At St. John Bosco High in Bellflower, it is power hitting that has brought the national headlines. At neighboring Lakewood, it is pitching, poise and defense that have saved the day more than once.
The teams have won in different ways but each has maximized its strengths to take league titles and advance to the Southern Section 4-A baseball playoffs.
A total of 21 area baseball and 19 area softball teams from 10 divisions enter the single-elimination playoffs, which get under way today and Friday and run through the end of May. Four of the five baseball finals will be at Dodger Stadium, May 30 or May 31.
The prep Sultans of Swat at St. John Bosco (19-2), who entertain Rowland (13-6) Friday at 3:15 p.m., win with a bold approach. The team's batting average has been around .400 all season. Every starting player has a batting average of .356 or better.
With numbers like that the results have been predictable. The Braves have been involved in just two one-run games (both wins) and have won by scores of 32-2, 18-1 and 16-7.
Junior pitcher Pat Fitzsimons, cut from the team after tryouts a year ago, has benefited greatly this season from the offensive display. He has responded with a 1.66 earned-run average en route to a 12-1 record. He is expected to start Friday.
"I knew we could score runs, but I didn't think we'd hit this well as a group," said St. John Bosco Coach Ed Riley, who guided the Braves to their third Del Rey League title in seven years at the helm.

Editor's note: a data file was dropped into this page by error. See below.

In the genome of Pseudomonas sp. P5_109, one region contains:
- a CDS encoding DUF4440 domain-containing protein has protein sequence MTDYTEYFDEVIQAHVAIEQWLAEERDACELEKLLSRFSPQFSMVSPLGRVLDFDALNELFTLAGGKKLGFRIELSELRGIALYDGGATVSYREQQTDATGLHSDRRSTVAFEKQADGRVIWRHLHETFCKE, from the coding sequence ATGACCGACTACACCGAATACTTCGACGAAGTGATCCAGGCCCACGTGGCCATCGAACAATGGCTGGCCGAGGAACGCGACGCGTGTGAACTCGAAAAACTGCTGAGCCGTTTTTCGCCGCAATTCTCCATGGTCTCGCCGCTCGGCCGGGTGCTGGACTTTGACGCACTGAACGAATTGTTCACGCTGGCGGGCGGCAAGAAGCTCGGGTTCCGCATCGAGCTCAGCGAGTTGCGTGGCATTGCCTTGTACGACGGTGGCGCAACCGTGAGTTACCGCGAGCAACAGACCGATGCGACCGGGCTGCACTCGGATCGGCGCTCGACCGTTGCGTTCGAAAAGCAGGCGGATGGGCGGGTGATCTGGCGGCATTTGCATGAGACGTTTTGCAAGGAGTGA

Earlier in the year, first baseman Monty McDermott drew national attention when he drove in 14 runs as St. John Bosco blasted Bosco Tech, 32-2, in a game mercifully halted after five innings by agreement of both benches. McDermott went 4 for 4, with two grand slams, a three-run homer, a two-run double and a bases-loaded walk. His RBI total was the third highest in the history of high school baseball, according to the National High School Sports Record Book, and sent the names of McDermott, Bosco and Bellflower around the United States, compliments of the Associated Press, which wrote up the game.
In contrast, nine of Lakewood's 15 Moore League victories were decided by a single run. Its only league loss was to Wilson, 3-2, last Friday.
The Lancers (19-3) host Rolling Hills (12-12) Friday afternoon at 3.
"We're one of the strongest teams in the late innings, both physically and mentally," said third-year Coach Spud O'Neil. "I have a team that can go places. We have the pitching and the best defense."
Pitcher Mike McNary set a Moore League record with 10 wins. He has an 0.81 ERA and has struck out 123 batters in 78 innings. O'Neil said he may use McNary in each of the team's playoff games.
"I put him at the top," O'Neil said of McNary. "He's very strong and doesn't get unnerved. He's got a fastball that moves, then a curve that one of the guys here clocked at 81" m.p.h.
Teammate Ron Hall has also performed well, according to O'Neil. He is 4-0, with an ERA of 1.60.
Lakewood isn't devoid of power, though. Shortstop Troy Hammell hammered a two-run home run in the first inning against Wilson. The ball cleared the left-field fence, which measures 360 feet down the line and is topped with a chain-link fence about 50 feet high. The last time anyone accomplished that feat was in 1968, former Lakewood Coach John Herbold told Lakewood Assistant Coach Rob Wigod.
Riley gives Lakewood the edge in the playoffs because of the Lancers' pitching staff, adding: "If we get by a round or two, I'll be happy. But . . . so far I've been wrong."
The two coaches, agree, however, that the single-elimination format makes it easier for a team to get hot and upset the favorites.